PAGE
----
Greenlanders are a part of the Inuit culture. "Inuit" means "The people" and covers a huge area of the Arctic. Inhabiting In Alaska, in the North Slope, and on the Little Diomede Island, through most of northern Canada, in the territories of Nunavut, Nunavik, Quebec, Northwest territories, Nunatsiavut, Nunatukavut, and all the way to Greenland. We, the Greenlandic Inuits are descendants of ancient indigenous migrations from Canada.
I was working on a cruise ship through the Northwest passage to Greenland and visited some villages in Nunavut, Canada. It was so amazing to be so far from home, and still look so much like the people living there and made me feel just like I was at home. I could understand them when they spoke their Inuit language which was Inuktitut and Inuinnaqtun, and I even met someone who looked so much like my mother.
We have so many cultural things in common with these other Inuits, like the subject of the day, the Inuit tattoos. These traditional tattooing on faces, arms, and hands go way back, and it was the eldest woman in the settlement who would be the tattoo artist because she was the most experienced and careful seamstress.
The traditional tattooing stopped for appr. 100 years, from when the colonization began, but nowadays we start to see it again. We are becoming more proud of our identities and want to show it by wearing clothing made by a local, jewelry, decorations, traditional tattoos, etc.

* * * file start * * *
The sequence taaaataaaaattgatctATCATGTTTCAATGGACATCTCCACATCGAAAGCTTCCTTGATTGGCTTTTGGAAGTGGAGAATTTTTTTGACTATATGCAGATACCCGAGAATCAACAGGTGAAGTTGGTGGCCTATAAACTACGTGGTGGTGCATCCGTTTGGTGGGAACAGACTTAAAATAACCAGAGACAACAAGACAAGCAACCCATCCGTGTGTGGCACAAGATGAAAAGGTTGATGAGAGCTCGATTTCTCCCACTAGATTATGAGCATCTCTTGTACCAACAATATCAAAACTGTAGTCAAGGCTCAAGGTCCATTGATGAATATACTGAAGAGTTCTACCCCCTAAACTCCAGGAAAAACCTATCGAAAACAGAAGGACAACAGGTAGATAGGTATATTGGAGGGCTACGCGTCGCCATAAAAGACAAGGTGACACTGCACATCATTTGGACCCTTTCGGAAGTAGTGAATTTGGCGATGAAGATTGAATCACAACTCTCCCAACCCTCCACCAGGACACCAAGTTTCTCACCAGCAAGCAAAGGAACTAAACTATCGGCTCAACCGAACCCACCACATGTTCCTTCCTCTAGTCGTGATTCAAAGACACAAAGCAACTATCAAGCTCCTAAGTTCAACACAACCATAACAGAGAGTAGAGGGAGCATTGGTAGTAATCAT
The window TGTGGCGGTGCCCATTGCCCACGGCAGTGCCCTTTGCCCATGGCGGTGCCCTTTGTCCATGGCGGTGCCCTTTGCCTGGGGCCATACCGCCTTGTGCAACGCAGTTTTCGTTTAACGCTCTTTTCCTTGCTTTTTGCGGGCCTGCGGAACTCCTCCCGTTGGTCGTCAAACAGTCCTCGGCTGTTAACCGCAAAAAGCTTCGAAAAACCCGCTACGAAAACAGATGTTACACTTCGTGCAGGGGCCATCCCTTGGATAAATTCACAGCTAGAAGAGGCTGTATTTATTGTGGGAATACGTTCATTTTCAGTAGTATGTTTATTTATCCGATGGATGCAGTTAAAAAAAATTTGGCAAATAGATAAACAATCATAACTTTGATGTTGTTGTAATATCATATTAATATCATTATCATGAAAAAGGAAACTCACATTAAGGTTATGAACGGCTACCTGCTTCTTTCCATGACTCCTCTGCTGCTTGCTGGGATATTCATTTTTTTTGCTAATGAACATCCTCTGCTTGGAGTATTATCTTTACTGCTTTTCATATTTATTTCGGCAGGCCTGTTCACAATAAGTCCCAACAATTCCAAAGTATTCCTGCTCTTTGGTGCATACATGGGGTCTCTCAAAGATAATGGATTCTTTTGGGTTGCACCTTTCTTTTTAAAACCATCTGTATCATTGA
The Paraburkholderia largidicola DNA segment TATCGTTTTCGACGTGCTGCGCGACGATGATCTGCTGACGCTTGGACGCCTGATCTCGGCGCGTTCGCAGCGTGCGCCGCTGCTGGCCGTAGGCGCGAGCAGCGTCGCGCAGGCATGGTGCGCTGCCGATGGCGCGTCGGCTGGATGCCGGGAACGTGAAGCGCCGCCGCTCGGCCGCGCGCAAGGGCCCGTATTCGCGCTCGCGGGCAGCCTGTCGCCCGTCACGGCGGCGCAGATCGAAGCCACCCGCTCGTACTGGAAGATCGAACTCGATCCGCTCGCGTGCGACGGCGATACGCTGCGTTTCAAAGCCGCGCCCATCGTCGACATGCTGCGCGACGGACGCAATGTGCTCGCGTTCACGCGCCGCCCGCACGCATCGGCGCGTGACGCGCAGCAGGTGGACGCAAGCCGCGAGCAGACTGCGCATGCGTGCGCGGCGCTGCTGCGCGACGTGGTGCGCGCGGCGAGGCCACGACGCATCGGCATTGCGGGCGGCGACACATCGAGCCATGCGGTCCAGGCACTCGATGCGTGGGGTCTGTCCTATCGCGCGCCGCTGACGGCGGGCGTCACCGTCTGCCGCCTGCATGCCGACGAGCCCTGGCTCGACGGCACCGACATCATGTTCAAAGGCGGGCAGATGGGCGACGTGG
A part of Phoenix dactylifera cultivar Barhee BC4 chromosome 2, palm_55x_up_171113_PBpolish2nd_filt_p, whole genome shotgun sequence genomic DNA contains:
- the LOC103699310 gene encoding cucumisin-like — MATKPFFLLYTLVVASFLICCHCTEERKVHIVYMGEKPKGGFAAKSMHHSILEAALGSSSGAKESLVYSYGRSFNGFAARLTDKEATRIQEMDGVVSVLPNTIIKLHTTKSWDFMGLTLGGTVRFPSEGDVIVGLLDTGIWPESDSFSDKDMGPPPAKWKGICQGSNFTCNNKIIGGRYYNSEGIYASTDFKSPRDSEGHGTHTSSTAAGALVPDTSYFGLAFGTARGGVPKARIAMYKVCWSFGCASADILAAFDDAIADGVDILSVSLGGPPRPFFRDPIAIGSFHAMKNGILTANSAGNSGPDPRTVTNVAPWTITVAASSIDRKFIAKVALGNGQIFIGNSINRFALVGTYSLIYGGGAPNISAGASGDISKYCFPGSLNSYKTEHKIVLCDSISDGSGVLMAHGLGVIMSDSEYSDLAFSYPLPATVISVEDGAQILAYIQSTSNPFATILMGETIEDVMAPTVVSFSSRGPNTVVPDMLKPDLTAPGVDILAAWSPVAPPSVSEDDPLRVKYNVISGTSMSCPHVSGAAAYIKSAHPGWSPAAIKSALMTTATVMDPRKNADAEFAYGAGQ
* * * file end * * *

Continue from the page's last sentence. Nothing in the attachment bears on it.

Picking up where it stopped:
The Tattoos can be made in two ways, and have several meanings. On the videos below you can get more information about these and much more, from the tattoo artists themselves. The first video is from Greenland while the other is from Nunavut.
Inuit Tattoos in Greenland:
The young woman who got her forehead tattooed in the video is one of my friends Pituaq Maria Kleist. She is for sure one of the people I know who are very proud of our culture and has even traveled to Alaska and the Northwest territory to do lectures of how she (we) do sawing etc. She has also taken an education where she learned how to make the traditional clothing from the bottom.
I visited her in her wonderful house with one of the best sea views in Sisimiut! I didn´t sit down for a while studying her amazing work which was around the entire house. Everything from dried sealskin hanging on the walls, lots of decoration, to a costume placed in a glass closet. I was so fascinated! Her hands are like machines and she was showing me the work she was on at the time, a pair of children sealskin cloves to her brother's kids.
The elder women and her grandchild from the video above were at the Ulukhaktok airport when I arrived in Nunavut to embark the cruise ship going through Northwest passage to Greenland. I asked them in Greenlandic if I could take their photo, and they gladly answered yes in Inuinnaqtun. We understood each other and had a nice conversation thereafter.